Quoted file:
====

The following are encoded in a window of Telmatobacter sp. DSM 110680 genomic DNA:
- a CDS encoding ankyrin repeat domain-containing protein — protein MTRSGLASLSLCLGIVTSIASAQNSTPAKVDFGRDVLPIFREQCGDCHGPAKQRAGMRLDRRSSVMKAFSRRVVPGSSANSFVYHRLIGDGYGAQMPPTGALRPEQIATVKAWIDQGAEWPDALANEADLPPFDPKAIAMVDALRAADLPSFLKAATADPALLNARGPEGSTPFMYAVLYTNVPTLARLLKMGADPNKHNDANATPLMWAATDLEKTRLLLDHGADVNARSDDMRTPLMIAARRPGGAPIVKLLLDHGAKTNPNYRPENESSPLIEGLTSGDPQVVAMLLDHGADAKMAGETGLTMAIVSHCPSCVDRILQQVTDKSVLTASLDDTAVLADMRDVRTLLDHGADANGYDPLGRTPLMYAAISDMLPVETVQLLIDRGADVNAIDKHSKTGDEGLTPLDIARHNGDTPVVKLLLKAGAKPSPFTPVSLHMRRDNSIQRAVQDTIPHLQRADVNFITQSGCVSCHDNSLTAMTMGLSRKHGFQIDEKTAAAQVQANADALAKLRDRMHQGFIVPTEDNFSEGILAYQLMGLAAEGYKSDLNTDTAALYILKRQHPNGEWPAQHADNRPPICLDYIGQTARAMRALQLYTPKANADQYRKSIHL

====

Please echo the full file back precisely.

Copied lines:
The following are encoded in a window of Telmatobacter sp. DSM 110680 genomic DNA:
- a CDS encoding ankyrin repeat domain-containing protein — protein MTRSGLASLSLCLGIVTSIASAQNSTPAKVDFGRDVLPIFREQCGDCHGPAKQRAGMRLDRRSSVMKAFSRRVVPGSSANSFVYHRLIGDGYGAQMPPTGALRPEQIATVKAWIDQGAEWPDALANEADLPPFDPKAIAMVDALRAADLPSFLKAATADPALLNARGPEGSTPFMYAVLYTNVPTLARLLKMGADPNKHNDANATPLMWAATDLEKTRLLLDHGADVNARSDDMRTPLMIAARRPGGAPIVKLLLDHGAKTNPNYRPENESSPLIEGLTSGDPQVVAMLLDHGADAKMAGETGLTMAIVSHCPSCVDRILQQVTDKSVLTASLDDTAVLADMRDVRTLLDHGADANGYDPLGRTPLMYAAISDMLPVETVQLLIDRGADVNAIDKHSKTGDEGLTPLDIARHNGDTPVVKLLLKAGAKPSPFTPVSLHMRRDNSIQRAVQDTIPHLQRADVNFITQSGCVSCHDNSLTAMTMGLSRKHGFQIDEKTAAAQVQANADALAKLRDRMHQGFIVPTEDNFSEGILAYQLMGLAAEGYKSDLNTDTAALYILKRQHPNGEWPAQHADNRPPICLDYIGQTARAMRALQLYTPKANADQYRKSIHL